By Debbie Strickland

A $100 million big pharma deal and a high-profile DNA-based AIDS vaccine program weren't quite enough to carry Apollon Inc.'s initial public offering (IPO).

The Centocor spin-off proposed the IPO in October 1997 and amended it as late as Dec. 15, but opted to withdraw the $30 million offering last week.

"We decided to withdraw because of market conditions, and we're evaluating alternatives," said Vincent Zurawski, president and CEO, who declined further comment, citing quiet period restrictions.

An open question is how Apollon will fund its ambitious clinical program, which has taken eight genetically engineered Genevax vaccines to Phase I/II trials. Apollon expects to begin Phase II trials of herpes, hepatitis and HIV vaccines within the next 12 to 14 months.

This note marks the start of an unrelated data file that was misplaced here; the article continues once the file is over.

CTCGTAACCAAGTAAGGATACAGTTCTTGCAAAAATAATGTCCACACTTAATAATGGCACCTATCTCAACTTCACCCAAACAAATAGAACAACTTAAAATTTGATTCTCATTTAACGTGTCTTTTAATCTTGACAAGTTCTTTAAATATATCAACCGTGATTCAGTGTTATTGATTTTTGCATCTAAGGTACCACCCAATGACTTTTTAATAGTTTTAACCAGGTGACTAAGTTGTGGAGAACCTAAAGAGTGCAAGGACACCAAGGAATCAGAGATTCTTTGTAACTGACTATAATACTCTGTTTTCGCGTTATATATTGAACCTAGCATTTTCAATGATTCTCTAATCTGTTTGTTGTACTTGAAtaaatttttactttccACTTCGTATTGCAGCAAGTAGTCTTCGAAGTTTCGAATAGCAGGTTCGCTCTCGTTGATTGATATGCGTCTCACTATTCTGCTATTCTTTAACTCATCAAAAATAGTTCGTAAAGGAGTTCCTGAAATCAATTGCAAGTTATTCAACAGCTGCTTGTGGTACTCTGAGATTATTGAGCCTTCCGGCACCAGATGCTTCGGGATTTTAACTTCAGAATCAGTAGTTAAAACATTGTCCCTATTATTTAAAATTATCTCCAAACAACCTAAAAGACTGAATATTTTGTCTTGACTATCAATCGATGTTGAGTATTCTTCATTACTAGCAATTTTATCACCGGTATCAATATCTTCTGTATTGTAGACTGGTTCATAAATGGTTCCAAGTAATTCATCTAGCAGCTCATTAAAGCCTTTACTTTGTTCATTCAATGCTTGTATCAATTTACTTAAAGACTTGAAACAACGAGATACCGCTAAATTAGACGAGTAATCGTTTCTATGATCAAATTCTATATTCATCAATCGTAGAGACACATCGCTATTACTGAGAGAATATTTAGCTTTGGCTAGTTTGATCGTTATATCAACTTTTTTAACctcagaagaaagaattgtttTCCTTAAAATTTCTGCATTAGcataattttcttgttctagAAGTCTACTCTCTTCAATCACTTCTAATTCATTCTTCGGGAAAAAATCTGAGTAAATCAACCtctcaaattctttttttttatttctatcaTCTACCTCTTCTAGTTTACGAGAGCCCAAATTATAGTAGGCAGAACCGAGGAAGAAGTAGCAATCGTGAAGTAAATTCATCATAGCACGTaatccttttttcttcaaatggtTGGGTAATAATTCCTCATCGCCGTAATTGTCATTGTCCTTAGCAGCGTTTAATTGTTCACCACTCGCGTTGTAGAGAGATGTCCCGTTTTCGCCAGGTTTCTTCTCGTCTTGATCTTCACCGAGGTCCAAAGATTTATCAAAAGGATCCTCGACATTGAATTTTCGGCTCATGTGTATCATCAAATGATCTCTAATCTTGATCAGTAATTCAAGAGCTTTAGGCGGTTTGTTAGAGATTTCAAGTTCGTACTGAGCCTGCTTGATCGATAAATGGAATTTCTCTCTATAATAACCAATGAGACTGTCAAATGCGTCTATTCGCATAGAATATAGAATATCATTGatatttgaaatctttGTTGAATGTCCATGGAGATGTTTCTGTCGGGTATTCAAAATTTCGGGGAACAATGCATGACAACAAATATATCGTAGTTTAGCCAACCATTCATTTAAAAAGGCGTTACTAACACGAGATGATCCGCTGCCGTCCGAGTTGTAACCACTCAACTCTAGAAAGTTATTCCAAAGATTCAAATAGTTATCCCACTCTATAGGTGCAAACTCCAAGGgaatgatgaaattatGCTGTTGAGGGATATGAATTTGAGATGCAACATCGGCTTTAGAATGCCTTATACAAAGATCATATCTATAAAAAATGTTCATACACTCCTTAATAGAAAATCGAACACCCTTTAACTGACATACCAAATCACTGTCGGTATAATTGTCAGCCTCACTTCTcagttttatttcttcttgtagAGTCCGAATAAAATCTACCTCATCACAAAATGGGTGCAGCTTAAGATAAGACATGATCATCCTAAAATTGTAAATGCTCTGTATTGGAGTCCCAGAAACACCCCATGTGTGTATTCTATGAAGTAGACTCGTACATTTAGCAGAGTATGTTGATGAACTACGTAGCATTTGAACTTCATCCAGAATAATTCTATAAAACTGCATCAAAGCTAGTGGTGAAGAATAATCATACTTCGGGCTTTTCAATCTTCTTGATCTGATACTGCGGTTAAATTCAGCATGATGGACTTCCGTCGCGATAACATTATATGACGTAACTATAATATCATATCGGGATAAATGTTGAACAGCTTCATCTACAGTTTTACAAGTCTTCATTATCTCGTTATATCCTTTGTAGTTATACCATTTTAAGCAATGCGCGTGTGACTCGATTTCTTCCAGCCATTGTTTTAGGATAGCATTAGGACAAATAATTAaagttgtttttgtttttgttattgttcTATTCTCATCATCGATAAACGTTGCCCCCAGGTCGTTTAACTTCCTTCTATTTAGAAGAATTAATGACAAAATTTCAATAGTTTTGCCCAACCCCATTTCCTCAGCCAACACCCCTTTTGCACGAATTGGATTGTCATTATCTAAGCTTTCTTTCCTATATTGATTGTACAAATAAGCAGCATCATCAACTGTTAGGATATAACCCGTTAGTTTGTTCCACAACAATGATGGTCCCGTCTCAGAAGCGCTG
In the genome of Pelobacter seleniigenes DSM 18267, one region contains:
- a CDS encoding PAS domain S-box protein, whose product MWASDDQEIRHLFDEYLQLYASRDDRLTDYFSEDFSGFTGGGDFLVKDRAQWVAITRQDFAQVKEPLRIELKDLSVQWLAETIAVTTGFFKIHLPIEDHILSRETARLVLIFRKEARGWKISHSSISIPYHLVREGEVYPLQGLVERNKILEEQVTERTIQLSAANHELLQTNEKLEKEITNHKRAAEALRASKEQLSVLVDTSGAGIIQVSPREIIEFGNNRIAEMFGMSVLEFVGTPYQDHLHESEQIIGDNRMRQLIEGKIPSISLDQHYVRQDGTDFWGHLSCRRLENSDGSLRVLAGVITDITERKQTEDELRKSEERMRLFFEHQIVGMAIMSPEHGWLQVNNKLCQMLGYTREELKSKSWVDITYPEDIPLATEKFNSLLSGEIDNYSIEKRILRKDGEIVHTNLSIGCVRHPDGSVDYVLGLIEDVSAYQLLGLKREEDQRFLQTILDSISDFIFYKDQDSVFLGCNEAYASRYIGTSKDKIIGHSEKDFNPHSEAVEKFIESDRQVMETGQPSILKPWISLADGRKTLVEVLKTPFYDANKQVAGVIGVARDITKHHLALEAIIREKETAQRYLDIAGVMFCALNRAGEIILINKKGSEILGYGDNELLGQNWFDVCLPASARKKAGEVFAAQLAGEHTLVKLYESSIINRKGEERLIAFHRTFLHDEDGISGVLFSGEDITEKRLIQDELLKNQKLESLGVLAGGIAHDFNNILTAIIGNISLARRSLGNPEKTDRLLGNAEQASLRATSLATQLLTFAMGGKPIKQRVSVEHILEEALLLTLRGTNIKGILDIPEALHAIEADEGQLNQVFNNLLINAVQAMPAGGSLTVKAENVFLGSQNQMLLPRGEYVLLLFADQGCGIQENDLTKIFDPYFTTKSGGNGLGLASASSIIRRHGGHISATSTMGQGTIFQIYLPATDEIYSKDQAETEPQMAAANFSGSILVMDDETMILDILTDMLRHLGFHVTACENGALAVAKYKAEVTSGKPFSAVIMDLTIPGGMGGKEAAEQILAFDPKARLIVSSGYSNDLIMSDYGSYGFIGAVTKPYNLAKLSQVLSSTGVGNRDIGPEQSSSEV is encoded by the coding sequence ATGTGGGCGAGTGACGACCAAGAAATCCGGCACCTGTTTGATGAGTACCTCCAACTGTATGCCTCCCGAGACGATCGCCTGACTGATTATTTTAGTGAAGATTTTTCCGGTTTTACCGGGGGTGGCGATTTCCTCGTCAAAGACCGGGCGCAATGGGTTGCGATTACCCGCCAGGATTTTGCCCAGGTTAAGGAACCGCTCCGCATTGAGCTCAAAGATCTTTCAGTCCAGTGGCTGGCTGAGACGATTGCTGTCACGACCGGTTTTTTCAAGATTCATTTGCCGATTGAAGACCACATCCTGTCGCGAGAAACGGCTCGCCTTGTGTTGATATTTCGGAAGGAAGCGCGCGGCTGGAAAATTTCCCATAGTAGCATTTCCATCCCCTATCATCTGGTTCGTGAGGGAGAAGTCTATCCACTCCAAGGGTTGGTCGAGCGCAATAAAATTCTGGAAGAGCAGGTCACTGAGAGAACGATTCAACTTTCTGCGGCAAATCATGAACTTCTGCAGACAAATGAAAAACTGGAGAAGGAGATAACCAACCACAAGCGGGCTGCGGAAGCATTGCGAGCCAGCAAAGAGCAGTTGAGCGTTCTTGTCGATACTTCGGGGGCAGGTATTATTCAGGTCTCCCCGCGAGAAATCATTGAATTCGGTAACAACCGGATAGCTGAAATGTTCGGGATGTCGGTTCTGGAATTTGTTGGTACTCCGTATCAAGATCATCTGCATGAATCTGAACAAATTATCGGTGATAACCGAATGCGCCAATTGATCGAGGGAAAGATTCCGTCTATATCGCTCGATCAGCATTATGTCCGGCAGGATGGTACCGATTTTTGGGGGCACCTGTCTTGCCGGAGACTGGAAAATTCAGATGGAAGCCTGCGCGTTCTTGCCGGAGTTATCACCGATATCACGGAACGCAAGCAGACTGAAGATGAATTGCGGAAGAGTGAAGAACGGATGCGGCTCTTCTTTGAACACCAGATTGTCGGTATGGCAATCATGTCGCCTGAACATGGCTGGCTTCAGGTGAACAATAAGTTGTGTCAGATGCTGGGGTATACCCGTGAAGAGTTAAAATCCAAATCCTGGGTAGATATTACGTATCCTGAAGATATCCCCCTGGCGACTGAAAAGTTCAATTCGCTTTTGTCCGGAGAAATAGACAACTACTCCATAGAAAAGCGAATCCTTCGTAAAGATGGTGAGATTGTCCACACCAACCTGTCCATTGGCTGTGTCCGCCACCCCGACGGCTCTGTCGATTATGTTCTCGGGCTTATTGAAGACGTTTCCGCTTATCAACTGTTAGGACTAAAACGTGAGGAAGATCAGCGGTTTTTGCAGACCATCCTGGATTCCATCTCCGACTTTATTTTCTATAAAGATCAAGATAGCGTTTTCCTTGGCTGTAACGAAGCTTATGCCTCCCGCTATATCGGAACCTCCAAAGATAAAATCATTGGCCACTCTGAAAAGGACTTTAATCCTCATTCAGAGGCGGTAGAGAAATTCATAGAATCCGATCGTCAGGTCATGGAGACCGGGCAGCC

As of Sept. 30, 1997, Apollon had $1.75 million in cash, following a nine-month net loss of $9 million.

The IPO financing would have funded operations through mid-1999.

Apollon is based in Malvern, Pa., as is its parent firm, Centocor Inc., which owns about one-third of Apollon. Centocor's stake would have dropped to below 25 percent had Apollon's 2.5 million-share offering succeeded. The shares were expected to price between $11 and $13 each.

The company claims to have been the first to launch clinical trials of DNA-based therapeutic and preventive vaccines for HIV, and the first to bring to trial a therapeutic vaccine against herpes simplex virus.

The vaccine products link DNA to a facilitating agent, such as bupivacaine, a local anesthetic. The components directly interact with each other to form small enclosed vesicles containing DNA. (See BioWorld Today, April 29, 1997, p. 1.)

In October 1995, the company agreed to collaborate on AIDS and herpes simplex virus vaccines with Wyeth-Ayerst Laboratories, in a deal worth up to $100 million. Wyeth-Ayerst is a Radnor, Pa.-headquartered division of American Home Products Corp, of Madison, N.J.

As of Sept. 30, Apollon had received $15.1 million from its centerpiece partnership. *